In 2020, 14.9% (or 41.1 million people) needed substance abuse treatment. Of those, only 1.4% received any substance use treatment. Among those individuals, 19% cited having no health care coverage and being unable to afford the cost of treatment as major barriers to not receiving treatment, according to the 2020 National Survey on Drug Use and Health.
For years, financial barriers have kept people from seeking the substance abuse treatment they need to find long-term recovery. However, there are so many ways to pay for rehab that you or your family shouldn’t consider it a barrier to getting treatment. Here are some options to pay for addiction treatment.
How to pay for rehab?
There are a variety of ways to pay for rehab. The methods available will vary depending on the facility, but these are the most widely known.
1. Health insurance
Health insurance is one of the most common ways to cover rehab costs. After the Affordable Care Act, health insurance providers must provide comprehensive coverage for substance use and mental health disorders. Because of this, many rehab facilities accept insurance as payment. That being said, the specifics of how much your insurance will cover depend on your particular plan.
Before choosing a rehab program, ask them to verify your insurance coverage and inquire about these common out-of-pocket costs:
- Deductibles: the amount of money you have to pay before your insurance pays the rest. For example, with a $1,000 deductible, you’d pay the first $1,000 for your services, and after, you usually pay only co-payments before the insurer pays the rest.
- Co-payments: a fixed amount you pay for a service after you’ve paid your deductible. Each insurance plan has different co-payments for different services, so ask about these before admission.
- Out-of-pocket: sometimes, your insurer will not cover certain costs, and you’ll need to pay them in full. In rehab, these include alternative therapies such as massage therapy, acupuncture, or yoga.
- Affordable Care (Obamacare): the Affordable Care Act ensures no one is penalized for having an existing condition (such as substance addiction) before opting for insurance. Depending on the plan, Obamacare-sponsored policies cover between 60 to 90% of the cost of rehab services.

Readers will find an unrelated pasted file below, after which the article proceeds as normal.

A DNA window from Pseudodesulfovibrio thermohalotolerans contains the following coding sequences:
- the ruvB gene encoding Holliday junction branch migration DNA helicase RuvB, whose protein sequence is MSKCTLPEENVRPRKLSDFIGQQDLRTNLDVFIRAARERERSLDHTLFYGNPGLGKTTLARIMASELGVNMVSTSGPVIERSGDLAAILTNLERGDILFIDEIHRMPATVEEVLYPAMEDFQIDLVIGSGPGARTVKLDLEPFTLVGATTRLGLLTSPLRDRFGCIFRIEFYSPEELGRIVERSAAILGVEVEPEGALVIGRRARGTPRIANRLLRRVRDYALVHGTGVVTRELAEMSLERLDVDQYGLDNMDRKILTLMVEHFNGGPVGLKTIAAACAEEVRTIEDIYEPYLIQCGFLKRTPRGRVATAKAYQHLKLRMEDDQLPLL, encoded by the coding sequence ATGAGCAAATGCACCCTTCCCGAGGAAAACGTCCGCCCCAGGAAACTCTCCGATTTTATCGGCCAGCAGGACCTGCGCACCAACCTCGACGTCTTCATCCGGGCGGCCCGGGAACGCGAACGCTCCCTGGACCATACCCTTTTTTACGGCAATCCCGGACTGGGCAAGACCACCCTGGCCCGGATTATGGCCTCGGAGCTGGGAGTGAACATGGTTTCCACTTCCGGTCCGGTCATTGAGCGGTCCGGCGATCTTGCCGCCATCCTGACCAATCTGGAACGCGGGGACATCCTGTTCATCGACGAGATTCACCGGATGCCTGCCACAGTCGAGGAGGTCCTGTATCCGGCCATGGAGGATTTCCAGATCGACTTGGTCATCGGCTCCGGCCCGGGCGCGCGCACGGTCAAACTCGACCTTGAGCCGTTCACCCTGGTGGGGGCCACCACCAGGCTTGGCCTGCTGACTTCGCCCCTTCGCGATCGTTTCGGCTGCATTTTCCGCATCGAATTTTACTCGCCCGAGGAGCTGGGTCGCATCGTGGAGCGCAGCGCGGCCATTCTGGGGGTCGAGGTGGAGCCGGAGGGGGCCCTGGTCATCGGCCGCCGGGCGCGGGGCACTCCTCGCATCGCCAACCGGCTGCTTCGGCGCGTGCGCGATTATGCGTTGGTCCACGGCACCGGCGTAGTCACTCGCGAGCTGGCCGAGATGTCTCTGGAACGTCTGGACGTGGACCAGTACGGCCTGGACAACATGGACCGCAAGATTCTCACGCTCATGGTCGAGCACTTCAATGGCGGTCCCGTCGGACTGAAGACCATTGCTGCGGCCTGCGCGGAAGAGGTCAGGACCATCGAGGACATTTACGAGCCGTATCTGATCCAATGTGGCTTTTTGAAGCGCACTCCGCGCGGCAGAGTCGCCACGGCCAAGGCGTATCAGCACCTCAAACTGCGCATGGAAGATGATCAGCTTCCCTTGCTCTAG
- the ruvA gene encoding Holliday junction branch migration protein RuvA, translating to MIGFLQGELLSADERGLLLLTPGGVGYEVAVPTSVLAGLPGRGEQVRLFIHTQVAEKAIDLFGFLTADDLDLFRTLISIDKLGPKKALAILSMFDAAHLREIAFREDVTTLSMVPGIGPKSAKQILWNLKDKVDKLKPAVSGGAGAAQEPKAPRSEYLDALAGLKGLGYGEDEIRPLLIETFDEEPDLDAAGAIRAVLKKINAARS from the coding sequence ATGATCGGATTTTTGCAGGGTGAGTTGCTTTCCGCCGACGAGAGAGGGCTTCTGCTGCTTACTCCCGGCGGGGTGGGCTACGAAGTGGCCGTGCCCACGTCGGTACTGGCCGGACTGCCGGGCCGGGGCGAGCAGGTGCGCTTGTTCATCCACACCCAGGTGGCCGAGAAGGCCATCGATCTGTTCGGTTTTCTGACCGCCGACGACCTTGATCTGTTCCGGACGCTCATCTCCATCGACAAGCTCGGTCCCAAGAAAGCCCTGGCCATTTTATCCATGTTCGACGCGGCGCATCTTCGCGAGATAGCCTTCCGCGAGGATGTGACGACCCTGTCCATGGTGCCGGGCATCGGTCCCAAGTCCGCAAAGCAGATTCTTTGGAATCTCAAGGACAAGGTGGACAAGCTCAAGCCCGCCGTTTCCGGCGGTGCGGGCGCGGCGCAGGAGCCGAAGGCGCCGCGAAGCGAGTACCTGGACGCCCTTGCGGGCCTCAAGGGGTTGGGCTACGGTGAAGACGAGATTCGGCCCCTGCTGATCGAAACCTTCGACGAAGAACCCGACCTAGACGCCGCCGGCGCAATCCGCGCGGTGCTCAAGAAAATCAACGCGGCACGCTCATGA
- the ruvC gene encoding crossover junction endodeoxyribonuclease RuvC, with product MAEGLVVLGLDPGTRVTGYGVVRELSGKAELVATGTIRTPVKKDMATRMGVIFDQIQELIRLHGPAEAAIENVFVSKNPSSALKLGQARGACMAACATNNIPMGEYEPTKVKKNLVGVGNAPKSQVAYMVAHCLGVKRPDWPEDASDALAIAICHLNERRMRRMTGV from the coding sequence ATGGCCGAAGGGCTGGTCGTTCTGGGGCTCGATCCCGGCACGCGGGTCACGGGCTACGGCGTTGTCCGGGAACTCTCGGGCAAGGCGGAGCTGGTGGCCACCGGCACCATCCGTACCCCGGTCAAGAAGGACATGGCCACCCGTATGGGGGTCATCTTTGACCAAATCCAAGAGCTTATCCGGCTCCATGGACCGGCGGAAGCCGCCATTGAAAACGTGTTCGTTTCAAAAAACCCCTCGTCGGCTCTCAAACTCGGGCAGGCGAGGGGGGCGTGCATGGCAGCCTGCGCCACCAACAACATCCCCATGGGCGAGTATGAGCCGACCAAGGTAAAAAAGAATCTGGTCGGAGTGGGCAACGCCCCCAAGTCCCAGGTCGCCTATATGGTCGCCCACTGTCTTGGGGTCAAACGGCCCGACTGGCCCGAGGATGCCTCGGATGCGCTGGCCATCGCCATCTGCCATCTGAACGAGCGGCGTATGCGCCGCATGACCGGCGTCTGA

- Medicare: is primarily available to people older than 65, but younger people with specific disabilities may qualify, too. Many rehab facilities accept Medicare as a form of payment.
- Medicaid: a program aimed at helping people under particular circumstances, such as those who earn below a certain income, pregnant women, and those younger than 19 or older than 65.
2. Financing and private funding
For people with no health insurance, it is possible to acquire the necessary funds by financing a part of the total cost of the rehab program through a loan. Many facilities provide financing plans people can pay gradually after treatment.
If you decide to go this route, make sure you can repay the loan before accepting. You mustn’t get into additional financial stress while you attend rehab.
Other people may find success by gathering donations through sites such as GoFundMe.
3. Local and state-funded rehab programs
Some locations offer public, state-funded programs for addiction treatment. People trying to get into these programs will need to provide documentation before being chosen, such as proof of residence and citizenship and proof of the inability to pay for private rehab.
State-funded programs include various treatment options:
- Inpatient treatment: patients have 24-hour care in a residential setting.
- Partial hospitalization treatment: a partial inpatient program connected to a hospital. Patients sleep at home but stay in the facility during the day.
- Outpatient treatment: patients receive treatment at a rehab facility while still maintaining their responsibilities and living independently.
- Medical detox: some state-funded programs will provide medically supervised detox services to support patients going through withdrawal.
4. Non-profit treatment centers
While less widely available, some treatment centers accept patients at little or no charge, sometimes in exchange for their work. The Salvation Army, for example, accepts people struggling with addiction in exchange for a 40-hour work week at warehouses, sorting donated items. They offer a 6-month rehab program.
What to do if you’re struggling with addiction?
When you are fighting addiction, you must receive the care you need to start recovering. Trying to withdraw on your own may lead to complications and increase the risk of relapsing.
A rehab program managed by professionals will be your best bet in most cases. Most rehab facilities have different payment options to help you get the help you need to begin your journey to recovery.
Remember, nothing is more valuable than investing in your recovery.